Tom and Audrey have become the Chesapeake’s newest and most popular reality TV stars.
This charismatic duo, living on the Eastern Shore, is popular with more than locals. The Chesapeake Conservancy’s Osprey Cam has been watched in 48 different countries since its launch at the end of March.
Viewers have watched Tom and Audrey return to the Chesapeake, build their nest, mate and lay four cinnamon-and-cream-colored eggs.
Soon you’ll be able to watch the eggs hatch, the chicks grow and learn to fly before they migrate thousands of miles south for the winter.
Ospreys return each year to the same nest site. Tom and Audrey have been at this one since 2009. This is their first time to lay four eggs.
Osprey success tells us a lot about the health of the Bay. Because they eat mostly fish, they are sensitive to contaminants. In the mid-1900s, DDT severely reduced their population. Since then, osprey numbers have rebounded, and Audrey’s four-egg clutch tells us that their area is rich in fish.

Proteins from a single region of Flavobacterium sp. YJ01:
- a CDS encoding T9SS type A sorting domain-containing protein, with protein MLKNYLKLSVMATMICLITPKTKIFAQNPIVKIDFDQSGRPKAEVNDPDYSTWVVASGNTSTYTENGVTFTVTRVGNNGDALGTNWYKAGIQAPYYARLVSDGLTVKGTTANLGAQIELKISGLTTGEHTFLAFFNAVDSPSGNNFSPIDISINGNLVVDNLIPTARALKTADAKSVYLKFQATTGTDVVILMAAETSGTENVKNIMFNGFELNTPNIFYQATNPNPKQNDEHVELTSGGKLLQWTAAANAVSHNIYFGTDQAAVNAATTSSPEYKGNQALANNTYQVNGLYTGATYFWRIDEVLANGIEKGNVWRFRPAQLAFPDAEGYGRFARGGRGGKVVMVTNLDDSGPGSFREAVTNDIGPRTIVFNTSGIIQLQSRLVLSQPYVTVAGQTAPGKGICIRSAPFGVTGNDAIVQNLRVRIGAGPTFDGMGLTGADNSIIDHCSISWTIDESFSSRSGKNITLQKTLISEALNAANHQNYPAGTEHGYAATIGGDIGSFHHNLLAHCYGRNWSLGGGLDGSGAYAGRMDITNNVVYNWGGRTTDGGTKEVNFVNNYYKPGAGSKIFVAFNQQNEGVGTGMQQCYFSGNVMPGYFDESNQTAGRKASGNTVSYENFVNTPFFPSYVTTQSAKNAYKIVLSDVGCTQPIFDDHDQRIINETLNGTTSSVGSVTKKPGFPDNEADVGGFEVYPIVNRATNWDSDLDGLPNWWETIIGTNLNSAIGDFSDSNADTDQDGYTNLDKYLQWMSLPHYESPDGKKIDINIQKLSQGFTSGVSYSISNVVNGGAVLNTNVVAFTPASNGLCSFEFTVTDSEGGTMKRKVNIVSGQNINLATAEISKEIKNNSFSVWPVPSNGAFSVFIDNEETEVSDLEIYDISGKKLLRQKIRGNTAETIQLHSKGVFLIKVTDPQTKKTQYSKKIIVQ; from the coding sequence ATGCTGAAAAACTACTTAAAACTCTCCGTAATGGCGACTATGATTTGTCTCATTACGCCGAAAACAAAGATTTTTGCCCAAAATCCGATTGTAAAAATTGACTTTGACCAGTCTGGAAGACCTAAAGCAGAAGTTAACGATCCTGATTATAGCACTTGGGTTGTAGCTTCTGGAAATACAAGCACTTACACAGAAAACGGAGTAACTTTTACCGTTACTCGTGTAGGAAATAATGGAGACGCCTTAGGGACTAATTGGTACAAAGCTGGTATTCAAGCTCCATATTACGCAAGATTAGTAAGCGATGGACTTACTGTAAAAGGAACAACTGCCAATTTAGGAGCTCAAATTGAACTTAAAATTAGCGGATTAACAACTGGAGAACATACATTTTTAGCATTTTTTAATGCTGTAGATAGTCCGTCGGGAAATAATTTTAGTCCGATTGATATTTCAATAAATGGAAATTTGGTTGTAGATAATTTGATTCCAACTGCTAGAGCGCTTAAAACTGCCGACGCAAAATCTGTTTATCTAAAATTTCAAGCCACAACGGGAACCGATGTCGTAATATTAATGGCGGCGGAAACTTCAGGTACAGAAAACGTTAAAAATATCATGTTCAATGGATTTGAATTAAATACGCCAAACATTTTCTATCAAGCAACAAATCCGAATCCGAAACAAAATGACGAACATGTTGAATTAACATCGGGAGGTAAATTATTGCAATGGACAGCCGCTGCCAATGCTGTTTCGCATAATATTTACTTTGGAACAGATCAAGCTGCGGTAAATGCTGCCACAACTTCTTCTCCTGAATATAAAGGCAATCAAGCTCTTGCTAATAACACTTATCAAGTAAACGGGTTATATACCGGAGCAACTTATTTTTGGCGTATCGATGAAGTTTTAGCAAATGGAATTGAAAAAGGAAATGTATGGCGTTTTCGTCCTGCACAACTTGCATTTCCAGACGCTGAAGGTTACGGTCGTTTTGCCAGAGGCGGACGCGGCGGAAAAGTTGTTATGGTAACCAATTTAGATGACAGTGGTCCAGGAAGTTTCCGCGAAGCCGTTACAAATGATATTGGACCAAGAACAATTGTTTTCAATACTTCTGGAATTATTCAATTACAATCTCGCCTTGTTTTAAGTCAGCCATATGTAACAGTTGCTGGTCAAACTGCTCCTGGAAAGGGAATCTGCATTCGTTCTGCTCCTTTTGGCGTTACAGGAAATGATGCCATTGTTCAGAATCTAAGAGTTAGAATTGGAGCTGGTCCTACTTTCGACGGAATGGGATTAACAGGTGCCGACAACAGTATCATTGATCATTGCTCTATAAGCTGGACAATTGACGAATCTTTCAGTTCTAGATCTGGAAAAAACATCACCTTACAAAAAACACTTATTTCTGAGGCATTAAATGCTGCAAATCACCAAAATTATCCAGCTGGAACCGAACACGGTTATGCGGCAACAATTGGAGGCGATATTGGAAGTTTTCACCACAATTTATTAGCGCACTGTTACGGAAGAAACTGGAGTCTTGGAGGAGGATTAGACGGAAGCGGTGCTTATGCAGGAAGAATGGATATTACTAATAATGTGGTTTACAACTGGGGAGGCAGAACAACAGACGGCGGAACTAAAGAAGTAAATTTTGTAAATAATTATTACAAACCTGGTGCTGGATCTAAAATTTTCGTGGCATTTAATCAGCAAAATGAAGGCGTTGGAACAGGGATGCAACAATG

After about 38 days of incubation, the hatching is happening. Via the Osprey Cam, you can watch.
The Osprey Cam shows real-time, clear footage, complete with sound. You’ll soon hear the hungry cries of chicks and Audrey’s nagging calls telling Tom to bring back more fish. The survival of all four chicks will depend on Tom’s fishing skills.
After hatching, it will take weeks for the chicks to lose their baby feathers and about seven to eight weeks for them to learn to fly. Tune into the show to see it all happen.
The Chesapeake Conservancy, an Annapolis-based non-profit, works to connect people to the watershed and to conserve the Chesapeake’s special places. The same is made possible by Skyline Technology Solutions, Earth Security Electronics, Investigative Options Inc. and the shared Earth Foundation.
Watch the Osprey cam, join the chick-naming contest or read a blog with behind-the-scenes information about the osprey family: www.chesapeakeconservancy.org/osprey-cam.